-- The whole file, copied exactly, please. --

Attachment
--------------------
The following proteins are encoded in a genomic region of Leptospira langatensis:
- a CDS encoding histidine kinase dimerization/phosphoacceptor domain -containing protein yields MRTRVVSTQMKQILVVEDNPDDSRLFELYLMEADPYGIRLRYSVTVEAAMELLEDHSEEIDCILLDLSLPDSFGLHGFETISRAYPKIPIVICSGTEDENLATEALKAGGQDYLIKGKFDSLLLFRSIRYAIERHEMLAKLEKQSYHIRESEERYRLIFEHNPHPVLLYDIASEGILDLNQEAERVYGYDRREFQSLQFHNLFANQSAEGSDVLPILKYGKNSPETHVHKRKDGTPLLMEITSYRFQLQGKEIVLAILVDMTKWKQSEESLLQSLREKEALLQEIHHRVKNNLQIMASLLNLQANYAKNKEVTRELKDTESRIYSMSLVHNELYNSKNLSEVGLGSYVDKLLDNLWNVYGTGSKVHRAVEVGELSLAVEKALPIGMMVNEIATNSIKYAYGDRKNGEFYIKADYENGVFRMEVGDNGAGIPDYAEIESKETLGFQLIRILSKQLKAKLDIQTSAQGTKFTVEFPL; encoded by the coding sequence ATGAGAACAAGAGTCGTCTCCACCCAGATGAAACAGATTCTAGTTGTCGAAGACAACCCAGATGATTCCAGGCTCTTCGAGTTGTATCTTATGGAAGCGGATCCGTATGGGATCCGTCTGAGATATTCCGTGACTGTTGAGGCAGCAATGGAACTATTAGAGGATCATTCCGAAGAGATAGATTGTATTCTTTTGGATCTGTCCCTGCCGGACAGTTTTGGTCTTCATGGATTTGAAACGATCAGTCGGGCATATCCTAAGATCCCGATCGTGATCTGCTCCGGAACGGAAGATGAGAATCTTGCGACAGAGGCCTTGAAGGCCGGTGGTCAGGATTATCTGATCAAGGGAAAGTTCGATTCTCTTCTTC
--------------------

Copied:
The following proteins are encoded in a genomic region of Leptospira langatensis:
- a CDS encoding histidine kinase dimerization/phosphoacceptor domain -containing protein yields MRTRVVSTQMKQILVVEDNPDDSRLFELYLMEADPYGIRLRYSVTVEAAMELLEDHSEEIDCILLDLSLPDSFGLHGFETISRAYPKIPIVICSGTEDENLATEALKAGGQDYLIKGKFDSLLLFRSIRYAIERHEMLAKLEKQSYHIRESEERYRLIFEHNPHPVLLYDIASEGILDLNQEAERVYGYDRREFQSLQFHNLFANQSAEGSDVLPILKYGKNSPETHVHKRKDGTPLLMEITSYRFQLQGKEIVLAILVDMTKWKQSEESLLQSLREKEALLQEIHHRVKNNLQIMASLLNLQANYAKNKEVTRELKDTESRIYSMSLVHNELYNSKNLSEVGLGSYVDKLLDNLWNVYGTGSKVHRAVEVGELSLAVEKALPIGMMVNEIATNSIKYAYGDRKNGEFYIKADYENGVFRMEVGDNGAGIPDYAEIESKETLGFQLIRILSKQLKAKLDIQTSAQGTKFTVEFPL; encoded by the coding sequence ATGAGAACAAGAGTCGTCTCCACCCAGATGAAACAGATTCTAGTTGTCGAAGACAACCCAGATGATTCCAGGCTCTTCGAGTTGTATCTTATGGAAGCGGATCCGTATGGGATCCGTCTGAGATATTCCGTGACTGTTGAGGCAGCAATGGAACTATTAGAGGATCATTCCGAAGAGATAGATTGTATTCTTTTGGATCTGTCCCTGCCGGACAGTTTTGGTCTTCATGGATTTGAAACGATCAGTCGGGCATATCCTAAGATCCCGATCGTGATCTGCTCCGGAACGGAAGATGAGAATCTTGCGACAGAGGCCTTGAAGGCCGGTGGTCAGGATTATCTGATCAAGGGAAAGTTCGATTCTCTTCTTC